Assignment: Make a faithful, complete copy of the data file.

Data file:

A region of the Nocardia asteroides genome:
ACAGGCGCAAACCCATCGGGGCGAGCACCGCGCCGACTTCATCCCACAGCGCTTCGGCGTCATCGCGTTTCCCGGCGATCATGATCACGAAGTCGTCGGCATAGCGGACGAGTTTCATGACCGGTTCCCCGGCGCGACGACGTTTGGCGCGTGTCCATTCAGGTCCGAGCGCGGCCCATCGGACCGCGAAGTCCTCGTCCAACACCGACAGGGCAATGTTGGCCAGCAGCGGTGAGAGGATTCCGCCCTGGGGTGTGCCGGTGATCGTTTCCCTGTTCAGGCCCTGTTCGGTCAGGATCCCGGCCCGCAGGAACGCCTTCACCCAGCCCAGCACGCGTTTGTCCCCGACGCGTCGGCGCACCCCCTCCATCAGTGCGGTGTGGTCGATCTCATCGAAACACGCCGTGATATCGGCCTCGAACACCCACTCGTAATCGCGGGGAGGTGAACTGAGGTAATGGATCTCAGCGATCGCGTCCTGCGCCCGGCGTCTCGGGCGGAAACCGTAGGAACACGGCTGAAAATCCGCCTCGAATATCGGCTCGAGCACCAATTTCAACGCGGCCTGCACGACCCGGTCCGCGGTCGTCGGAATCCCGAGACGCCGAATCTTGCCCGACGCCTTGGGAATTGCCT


A region of the Nocardia asteroides genome:
ACAGGCGCAAACCCATCGGGGCGAGCACCGCGCCGACTTCATCCCACAGCGCTTCGGCGTCATCGCGTTTCCCGGCGATCATGATCACGAAGTCGTCGGCATAGCGGACGAGTTTCATGACCGGTTCCCCGGCGCGACGACGTTTGGCGCGTGTCCATTCAGGTCCGAGCGCGGCCCATCGGACCGCGAAGTCCTCGTCCAACACCGACAGGGCAATGTTGGCCAGCAGCGGTGAGAGGATTCCGCCCTGGGGTGTGCCGGTGATCGTTTCCCTGTTCAGGCCCTGTTCGGTCAGGATCCCGGCCCGCAGGAACGCCTTCACCCAGCCCAGCACGCGTTTGTCCCCGACGCGTCGGCGCACCCCCTCCATCAGTGCGGTGTGGTCGATCTCATCGAAACACGCCGTGATATCGGCCTCGAACACCCACTCGTAATCGCGGGGAGGTGAACTGAGGTAATGGATCTCAGCGATCGCGTCCTGCGCCCGGCGTCTCGGGCGGAAACCGTAGGAACACGGCTGAAAATCCGCCTCGAATATCGGCTCGAGCACCAATTTCAACGCGGCCTGCACGACCCGGTCCGCGGTCGTCGGAATCCCGAGACGCCGAATCTTGCCCGACGCCTTGGGAATTGCCT